Serenatas in Spain
January 21, 2011
I have been looking at Gustave Dore's illustrations for Don Quixote.
I have always been fascinated by Dore's engravings. My Auntie Mary and Uncle Bob in Slaithwaite had a huge old Victorian tome of Dante's Inferno with illustrations by Dore. Whenever we went over to Huddersfield for Christmas or Easter, I would ask to see it, and sit absorbed for hours staring at Dore's terrifying illustrations of the circles of Hell and their tortured inhabitants.
Dore's illustrations for Don Quixote hold a similar fascination for me now, and the scene where the mad Don tilts at the windmills and he and his horse Rozinate are swept high into the air is surely a definitive depiction of that episode.
Dore travelled throughout Spain in the 1860's with the Baron Jean-Charles Davillier, who wrote a book about their travels, which Dore illustrated. He sketches bull fights in Seville, gypsies dancing Flamenco in the grottoes of Sacro-Monte. Here is the mournful magnificence of the Escorial, the great Alcazar of Toledo, the horseshoe arches of the Mezquite mosque in Cordoba, and shifty looking tourists in Granada, chipping out azulejos tiles in the Alhambra. He draws everything from a shepherd in Estremadura, to a procession of penitents in their white pointed hoods.
As I read Davillier's account of their journey through Andalucia, several interesting descriptions leap out, which might be very useful in trying to deepen our understanding of the story of Cardenio. For example, Davillier describes the serenata of Cordoba, and Dore illuminates the scene:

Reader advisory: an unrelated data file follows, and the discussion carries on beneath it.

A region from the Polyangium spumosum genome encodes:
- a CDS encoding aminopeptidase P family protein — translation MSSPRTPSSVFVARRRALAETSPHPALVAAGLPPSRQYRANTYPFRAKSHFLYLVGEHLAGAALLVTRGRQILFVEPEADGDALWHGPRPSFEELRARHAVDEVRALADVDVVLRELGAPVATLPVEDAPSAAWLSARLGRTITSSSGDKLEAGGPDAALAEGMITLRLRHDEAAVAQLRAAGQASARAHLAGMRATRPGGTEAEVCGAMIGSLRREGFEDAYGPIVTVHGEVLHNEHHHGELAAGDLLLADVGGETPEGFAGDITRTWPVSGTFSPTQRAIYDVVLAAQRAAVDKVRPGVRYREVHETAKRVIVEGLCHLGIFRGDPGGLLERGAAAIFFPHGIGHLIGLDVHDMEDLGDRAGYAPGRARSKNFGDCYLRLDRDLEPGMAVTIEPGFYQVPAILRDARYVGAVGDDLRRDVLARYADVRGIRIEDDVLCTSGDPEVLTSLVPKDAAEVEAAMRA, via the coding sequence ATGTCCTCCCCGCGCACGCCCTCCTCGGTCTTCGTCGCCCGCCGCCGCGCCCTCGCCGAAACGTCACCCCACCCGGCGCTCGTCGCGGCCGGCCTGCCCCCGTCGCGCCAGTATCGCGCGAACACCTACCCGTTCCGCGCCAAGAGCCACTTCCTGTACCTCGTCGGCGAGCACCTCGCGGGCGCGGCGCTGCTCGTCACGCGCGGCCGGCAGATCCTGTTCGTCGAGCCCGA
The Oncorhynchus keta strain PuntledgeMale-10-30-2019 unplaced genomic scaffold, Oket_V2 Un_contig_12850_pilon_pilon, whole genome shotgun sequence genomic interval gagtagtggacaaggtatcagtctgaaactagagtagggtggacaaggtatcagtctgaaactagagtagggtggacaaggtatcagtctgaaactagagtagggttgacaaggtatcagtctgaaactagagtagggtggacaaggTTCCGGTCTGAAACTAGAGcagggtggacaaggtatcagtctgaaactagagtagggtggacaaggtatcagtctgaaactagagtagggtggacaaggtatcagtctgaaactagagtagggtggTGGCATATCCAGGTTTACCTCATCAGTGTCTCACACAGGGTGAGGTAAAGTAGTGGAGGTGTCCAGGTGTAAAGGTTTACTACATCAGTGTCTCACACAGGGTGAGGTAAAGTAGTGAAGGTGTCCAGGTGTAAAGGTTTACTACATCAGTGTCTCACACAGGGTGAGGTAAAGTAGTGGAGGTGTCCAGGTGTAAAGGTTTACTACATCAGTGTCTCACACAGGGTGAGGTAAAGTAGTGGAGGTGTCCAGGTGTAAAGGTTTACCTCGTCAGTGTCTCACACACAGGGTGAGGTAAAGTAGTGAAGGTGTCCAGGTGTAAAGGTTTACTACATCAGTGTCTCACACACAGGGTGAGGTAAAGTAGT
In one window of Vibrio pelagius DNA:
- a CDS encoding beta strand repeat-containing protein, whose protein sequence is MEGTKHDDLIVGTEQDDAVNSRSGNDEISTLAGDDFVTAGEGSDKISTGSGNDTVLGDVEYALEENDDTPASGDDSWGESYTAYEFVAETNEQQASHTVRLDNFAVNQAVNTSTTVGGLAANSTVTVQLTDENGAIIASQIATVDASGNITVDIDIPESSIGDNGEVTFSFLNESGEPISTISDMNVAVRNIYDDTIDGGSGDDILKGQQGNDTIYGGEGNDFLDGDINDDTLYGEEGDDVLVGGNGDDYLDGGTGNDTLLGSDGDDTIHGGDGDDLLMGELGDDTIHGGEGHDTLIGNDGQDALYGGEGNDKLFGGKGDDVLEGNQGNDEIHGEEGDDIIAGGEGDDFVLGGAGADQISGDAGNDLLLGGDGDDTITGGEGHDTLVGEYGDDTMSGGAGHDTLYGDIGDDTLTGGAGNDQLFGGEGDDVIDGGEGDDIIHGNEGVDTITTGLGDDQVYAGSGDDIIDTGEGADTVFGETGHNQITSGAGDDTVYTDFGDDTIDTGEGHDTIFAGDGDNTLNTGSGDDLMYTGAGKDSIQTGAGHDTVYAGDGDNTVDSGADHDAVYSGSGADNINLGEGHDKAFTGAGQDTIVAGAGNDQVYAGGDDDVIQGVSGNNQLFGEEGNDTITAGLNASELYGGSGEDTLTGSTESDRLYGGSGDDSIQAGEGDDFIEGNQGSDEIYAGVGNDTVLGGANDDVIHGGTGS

'If Cordova is silent and dreary during the daytime, it seems to awake partially from its repose to listen to the serenades at night. This serenading appeared to us nothing more than a sort of amusing pleasantry... not so with the Andalucians; to them the guitar is a noble instrument, and its jerking notes are listened to with melodramatic seriousness. A Spanish poet touchingly enquires: ''What would an Englishman, Dane or Swede do to convince a lady of his adoration? Would he willingly deprive himself of a night's rest? But with us behold the difference! A majo, guitar in hand, his mantle tossed negligently over his shoulder, sings and sighs his love patiently beneath a balcony, regardless of weather; he waits until daybreak, dreading the frown of his lady-love should he quit his post a moment too soon.'''
Apparently Andalucians have another expression for characterising ardent lovers with their heads bent to the bars of the grille of their beloved's window, 'mascar hierro' to chew iron. Daviller goes on to include a number of the classic serenatas, or coplas de ventas (window couplets) which are sung on these occasions:
'Cuerpo gueno! Alma divina!
Que de fatigas me cuestas!
Despierta, si estas dormida,
Y alivia por Dios, mi pena!'
('Rare beauty! Divine one! What trouble is mine! Wake, if thou sleepest, and for God's sake my sorrows allay!')
'La paloma esta en la cama
Arropadita y caliente
Y el polomo esta en la esquina
Dandose diente con diente.'
('The dove is in bed, snugly wrapped up, while the pigeon waits in the street, cold and gnashing his teeth.')
I'll send these verses to Paul Englishby our composer. They may be useful in developing the kind of music that Fernando brings with him to serenade Dorotea in Act One of Cardenio.
by Greg Doran
| 1 comment